So what does he believe makes a good leader? Adair developed a ‘three circles’ approach to leadership during what he himself describes as a ‘colourful’ career. Among his memorable roles, Adair has been a platoon commander in the Scots Guard in Egypt, a deckhand in Hull, an adviser in leadership training at Sandhurst military academy and the world’s first professor of leadership studies at the University of Surrey. In the 1980s, he worked with Sir John Harvey-Jones at ICI, introducing a leadership development strategy that helped change what he calls the “loss-making, bureaucratic giant” into the first British company to make a billion pounds in profit. More recently, China awarded him the title of honorary professor in recognition of his ‘outstanding research and contribution in the field of leadership’. The three circles approach honed in on the question of why one person is perceived to be a leader over others.
He contests the traditional answer is that a person has certain leadership qualities. The one most often believed is you must have knowledge as well as technical and professional ability – there is no such thing as a born leader; it is interchangeable. “Churchill was a great leader in wartime but not so good in times of peace,” Adair explains. But it was social psychology studies into group dynamics that proved the real breakthough. “Groups and organisations are unique with different personalities but they have three areas of need that overlap,” he explains. “That enabled the identification of key functions that have to be performed.” The circle concepts identified were: task, team and individual.
Task involves setting clear goals and objectives, as well as managing and organising the process.
Team is about effective interaction, support, shared work and communication within the team and with others.
Individual takes into account the varying needs of each person and how an effective leader deals with how they are behaving and feeling.
Leadership also exists on different levels: team leadership, operational leadership and strategic leadership. Once the three circles were identified, they could be applied to training. “If you teach people the generic role of a leader, they have the intelligence and experience to apply it to their own specific form of leadership,” says Adair. “You don’t have to teach them hundreds of competencies. They build on their own strengths.”
Breaking with traditions
Underpinning this, Adair says the future of leadership development lies with blending elements of the Western tradition with those of the Eastern and tribal traditions to create a new level of thinking. “Leadership and learning go hand in hand and we are just beginning to persuade people that leadership is something you learn throughout your life.”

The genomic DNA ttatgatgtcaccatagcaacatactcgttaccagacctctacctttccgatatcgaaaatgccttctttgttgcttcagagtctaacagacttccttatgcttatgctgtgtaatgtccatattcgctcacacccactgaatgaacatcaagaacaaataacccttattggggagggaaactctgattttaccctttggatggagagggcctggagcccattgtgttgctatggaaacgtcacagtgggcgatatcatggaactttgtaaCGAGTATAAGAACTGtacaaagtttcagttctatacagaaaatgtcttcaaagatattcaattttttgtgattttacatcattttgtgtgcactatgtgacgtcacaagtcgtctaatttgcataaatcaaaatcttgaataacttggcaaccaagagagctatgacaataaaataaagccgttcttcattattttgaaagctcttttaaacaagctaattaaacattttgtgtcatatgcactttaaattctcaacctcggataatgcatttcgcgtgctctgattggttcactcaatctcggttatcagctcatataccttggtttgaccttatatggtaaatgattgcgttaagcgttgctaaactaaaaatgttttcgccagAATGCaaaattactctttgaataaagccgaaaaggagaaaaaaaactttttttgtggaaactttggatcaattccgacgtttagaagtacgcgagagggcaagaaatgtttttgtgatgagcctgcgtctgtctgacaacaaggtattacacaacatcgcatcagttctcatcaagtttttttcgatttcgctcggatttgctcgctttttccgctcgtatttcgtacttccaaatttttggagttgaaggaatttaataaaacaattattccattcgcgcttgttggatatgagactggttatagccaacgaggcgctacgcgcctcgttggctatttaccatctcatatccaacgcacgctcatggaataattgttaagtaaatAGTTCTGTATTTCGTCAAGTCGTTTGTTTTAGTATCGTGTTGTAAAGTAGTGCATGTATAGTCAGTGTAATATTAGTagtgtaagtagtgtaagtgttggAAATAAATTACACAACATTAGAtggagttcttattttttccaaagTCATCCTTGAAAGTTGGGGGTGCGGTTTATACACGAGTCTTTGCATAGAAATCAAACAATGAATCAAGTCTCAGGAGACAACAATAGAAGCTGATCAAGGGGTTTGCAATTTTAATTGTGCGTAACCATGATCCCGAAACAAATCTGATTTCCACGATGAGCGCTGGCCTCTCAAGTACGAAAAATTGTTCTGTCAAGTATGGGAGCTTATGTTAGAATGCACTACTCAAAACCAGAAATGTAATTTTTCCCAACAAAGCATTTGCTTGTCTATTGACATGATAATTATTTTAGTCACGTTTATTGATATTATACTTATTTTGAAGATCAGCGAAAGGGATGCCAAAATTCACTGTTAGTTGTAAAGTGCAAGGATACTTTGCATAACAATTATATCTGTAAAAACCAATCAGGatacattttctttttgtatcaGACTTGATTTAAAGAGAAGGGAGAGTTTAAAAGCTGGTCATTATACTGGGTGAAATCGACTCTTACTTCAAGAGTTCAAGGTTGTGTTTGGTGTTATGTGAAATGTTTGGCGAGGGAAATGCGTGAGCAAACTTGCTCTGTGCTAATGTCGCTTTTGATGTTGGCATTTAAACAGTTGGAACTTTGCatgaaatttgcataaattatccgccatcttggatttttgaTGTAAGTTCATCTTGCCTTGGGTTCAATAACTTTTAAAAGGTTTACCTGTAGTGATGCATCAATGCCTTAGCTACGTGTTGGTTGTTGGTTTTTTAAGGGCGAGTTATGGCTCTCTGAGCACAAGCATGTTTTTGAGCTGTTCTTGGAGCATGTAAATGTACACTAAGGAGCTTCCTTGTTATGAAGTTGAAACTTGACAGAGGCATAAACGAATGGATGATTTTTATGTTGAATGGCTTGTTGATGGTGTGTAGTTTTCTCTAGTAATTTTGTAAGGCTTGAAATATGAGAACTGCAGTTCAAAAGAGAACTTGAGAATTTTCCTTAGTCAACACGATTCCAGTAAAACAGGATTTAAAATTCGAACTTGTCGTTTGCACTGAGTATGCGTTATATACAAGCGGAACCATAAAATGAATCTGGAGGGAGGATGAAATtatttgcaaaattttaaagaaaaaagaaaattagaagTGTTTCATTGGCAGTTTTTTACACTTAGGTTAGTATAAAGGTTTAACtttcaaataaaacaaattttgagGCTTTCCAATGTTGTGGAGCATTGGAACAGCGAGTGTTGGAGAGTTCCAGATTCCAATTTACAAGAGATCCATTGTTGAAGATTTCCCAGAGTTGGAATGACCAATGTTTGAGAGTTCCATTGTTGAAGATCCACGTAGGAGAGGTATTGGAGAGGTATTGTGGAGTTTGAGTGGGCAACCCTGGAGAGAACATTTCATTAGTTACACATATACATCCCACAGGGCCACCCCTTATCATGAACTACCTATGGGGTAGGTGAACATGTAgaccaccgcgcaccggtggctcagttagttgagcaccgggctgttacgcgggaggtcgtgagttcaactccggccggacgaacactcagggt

When asked which elements he would extract from each, Adair says from the Western tradition he would take out the idea there is a generic role of the leader – there are qualities and skills needed. From the Eastern approach, he would choose the idea that a true leader also has humility – you don’t have to be a great extrovert or egotist, or have the charismatic presence people think are central to leadership. It is more self-effacing. From the tribal camp, he would take integrity and moral soundness, with leaders being carefully chosen and approved by their peers.
“It is a great emphasis on involving people in decisions, listening to them and consulting – something we often lose in the West,” he adds. By blending these elements, Adair believes you can unlock the power and potential of individuals. “We need the kind of leadership that can draw greatness out of people to meet problems,” he says. “We are looking for good leaders and leaders for good.”
But to achieve this, Adair also recognises that while trainers can start to encourage this blended thinking now, it will probably take the next generation to embed it and produce significant results. And because trainers themselves have been exposed to the current culture, there will be a need to ‘train the trainers’. “The Africans have a proverb that a log can lie in water for 10 years but it will never become a crocodile. There are too many people occupying leadership roles throughout the world who are logs, even though they are in the crocodile role,” he says. “Leadership and learning go hand in hand and we are just beginning to persuade people that leadership is something you learn throughout your life,” he adds. “People want to be well-led and they will become increasingly intolerant of poor leadership. That’s why those organisations that invest in leadership development are not only the wise ones, they are the more successful.”